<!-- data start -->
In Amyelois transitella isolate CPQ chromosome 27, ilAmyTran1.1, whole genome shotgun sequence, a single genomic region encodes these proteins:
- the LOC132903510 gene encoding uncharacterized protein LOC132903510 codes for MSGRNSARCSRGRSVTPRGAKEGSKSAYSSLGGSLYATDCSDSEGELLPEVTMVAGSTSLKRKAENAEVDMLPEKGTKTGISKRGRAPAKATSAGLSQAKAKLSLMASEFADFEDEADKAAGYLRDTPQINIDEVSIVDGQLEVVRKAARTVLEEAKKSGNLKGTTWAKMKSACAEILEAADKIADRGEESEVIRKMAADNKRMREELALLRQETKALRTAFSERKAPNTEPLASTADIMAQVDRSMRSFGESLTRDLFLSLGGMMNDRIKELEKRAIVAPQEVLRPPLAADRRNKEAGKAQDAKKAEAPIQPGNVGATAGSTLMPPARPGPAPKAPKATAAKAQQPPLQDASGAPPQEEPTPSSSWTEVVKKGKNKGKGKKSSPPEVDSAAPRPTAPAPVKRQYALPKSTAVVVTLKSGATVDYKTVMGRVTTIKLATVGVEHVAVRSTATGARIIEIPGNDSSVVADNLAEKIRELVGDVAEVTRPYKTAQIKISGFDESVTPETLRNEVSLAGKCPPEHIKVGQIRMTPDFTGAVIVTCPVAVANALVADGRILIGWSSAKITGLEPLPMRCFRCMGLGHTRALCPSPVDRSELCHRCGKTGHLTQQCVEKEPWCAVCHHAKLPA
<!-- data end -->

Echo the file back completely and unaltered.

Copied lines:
In Amyelois transitella isolate CPQ chromosome 27, ilAmyTran1.1, whole genome shotgun sequence, a single genomic region encodes these proteins:
- the LOC132903510 gene encoding uncharacterized protein LOC132903510 codes for MSGRNSARCSRGRSVTPRGAKEGSKSAYSSLGGSLYATDCSDSEGELLPEVTMVAGSTSLKRKAENAEVDMLPEKGTKTGISKRGRAPAKATSAGLSQAKAKLSLMASEFADFEDEADKAAGYLRDTPQINIDEVSIVDGQLEVVRKAARTVLEEAKKSGNLKGTTWAKMKSACAEILEAADKIADRGEESEVIRKMAADNKRMREELALLRQETKALRTAFSERKAPNTEPLASTADIMAQVDRSMRSFGESLTRDLFLSLGGMMNDRIKELEKRAIVAPQEVLRPPLAADRRNKEAGKAQDAKKAEAPIQPGNVGATAGSTLMPPARPGPAPKAPKATAAKAQQPPLQDASGAPPQEEPTPSSSWTEVVKKGKNKGKGKKSSPPEVDSAAPRPTAPAPVKRQYALPKSTAVVVTLKSGATVDYKTVMGRVTTIKLATVGVEHVAVRSTATGARIIEIPGNDSSVVADNLAEKIRELVGDVAEVTRPYKTAQIKISGFDESVTPETLRNEVSLAGKCPPEHIKVGQIRMTPDFTGAVIVTCPVAVANALVADGRILIGWSSAKITGLEPLPMRCFRCMGLGHTRALCPSPVDRSELCHRCGKTGHLTQQCVEKEPWCAVCHHAKLPA